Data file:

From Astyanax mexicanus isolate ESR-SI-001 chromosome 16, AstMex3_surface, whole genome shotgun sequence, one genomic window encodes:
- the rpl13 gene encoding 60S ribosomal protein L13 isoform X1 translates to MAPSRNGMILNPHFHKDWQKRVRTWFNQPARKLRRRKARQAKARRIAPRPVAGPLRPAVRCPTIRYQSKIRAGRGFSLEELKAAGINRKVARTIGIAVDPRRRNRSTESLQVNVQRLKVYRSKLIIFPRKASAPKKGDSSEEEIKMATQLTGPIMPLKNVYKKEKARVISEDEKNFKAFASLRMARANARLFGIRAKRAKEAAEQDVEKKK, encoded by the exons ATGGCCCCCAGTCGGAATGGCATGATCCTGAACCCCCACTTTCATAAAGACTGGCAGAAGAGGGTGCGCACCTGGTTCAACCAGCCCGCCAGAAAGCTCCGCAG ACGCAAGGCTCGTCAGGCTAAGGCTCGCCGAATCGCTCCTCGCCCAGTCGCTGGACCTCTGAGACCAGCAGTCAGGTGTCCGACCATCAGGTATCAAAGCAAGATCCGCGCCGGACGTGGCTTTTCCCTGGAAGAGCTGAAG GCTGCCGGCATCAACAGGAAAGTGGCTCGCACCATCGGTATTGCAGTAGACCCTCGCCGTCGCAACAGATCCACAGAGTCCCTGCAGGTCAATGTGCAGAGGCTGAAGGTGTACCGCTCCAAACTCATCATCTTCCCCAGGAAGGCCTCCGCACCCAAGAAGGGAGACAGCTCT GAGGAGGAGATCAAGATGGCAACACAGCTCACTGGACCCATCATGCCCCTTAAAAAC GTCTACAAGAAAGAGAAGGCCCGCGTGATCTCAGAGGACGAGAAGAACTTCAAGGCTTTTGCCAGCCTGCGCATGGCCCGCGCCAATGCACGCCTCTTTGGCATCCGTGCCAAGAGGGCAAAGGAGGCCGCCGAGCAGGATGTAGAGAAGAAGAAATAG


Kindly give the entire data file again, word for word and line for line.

From Astyanax mexicanus isolate ESR-SI-001 chromosome 16, AstMex3_surface, whole genome shotgun sequence, one genomic window encodes:
- the rpl13 gene encoding 60S ribosomal protein L13 isoform X1 translates to MAPSRNGMILNPHFHKDWQKRVRTWFNQPARKLRRRKARQAKARRIAPRPVAGPLRPAVRCPTIRYQSKIRAGRGFSLEELKAAGINRKVARTIGIAVDPRRRNRSTESLQVNVQRLKVYRSKLIIFPRKASAPKKGDSSEEEIKMATQLTGPIMPLKNVYKKEKARVISEDEKNFKAFASLRMARANARLFGIRAKRAKEAAEQDVEKKK, encoded by the exons ATGGCCCCCAGTCGGAATGGCATGATCCTGAACCCCCACTTTCATAAAGACTGGCAGAAGAGGGTGCGCACCTGGTTCAACCAGCCCGCCAGAAAGCTCCGCAG ACGCAAGGCTCGTCAGGCTAAGGCTCGCCGAATCGCTCCTCGCCCAGTCGCTGGACCTCTGAGACCAGCAGTCAGGTGTCCGACCATCAGGTATCAAAGCAAGATCCGCGCCGGACGTGGCTTTTCCCTGGAAGAGCTGAAG GCTGCCGGCATCAACAGGAAAGTGGCTCGCACCATCGGTATTGCAGTAGACCCTCGCCGTCGCAACAGATCCACAGAGTCCCTGCAGGTCAATGTGCAGAGGCTGAAGGTGTACCGCTCCAAACTCATCATCTTCCCCAGGAAGGCCTCCGCACCCAAGAAGGGAGACAGCTCT GAGGAGGAGATCAAGATGGCAACACAGCTCACTGGACCCATCATGCCCCTTAAAAAC GTCTACAAGAAAGAGAAGGCCCGCGTGATCTCAGAGGACGAGAAGAACTTCAAGGCTTTTGCCAGCCTGCGCATGGCCCGCGCCAATGCACGCCTCTTTGGCATCCGTGCCAAGAGGGCAAAGGAGGCCGCCGAGCAGGATGTAGAGAAGAAGAAATAG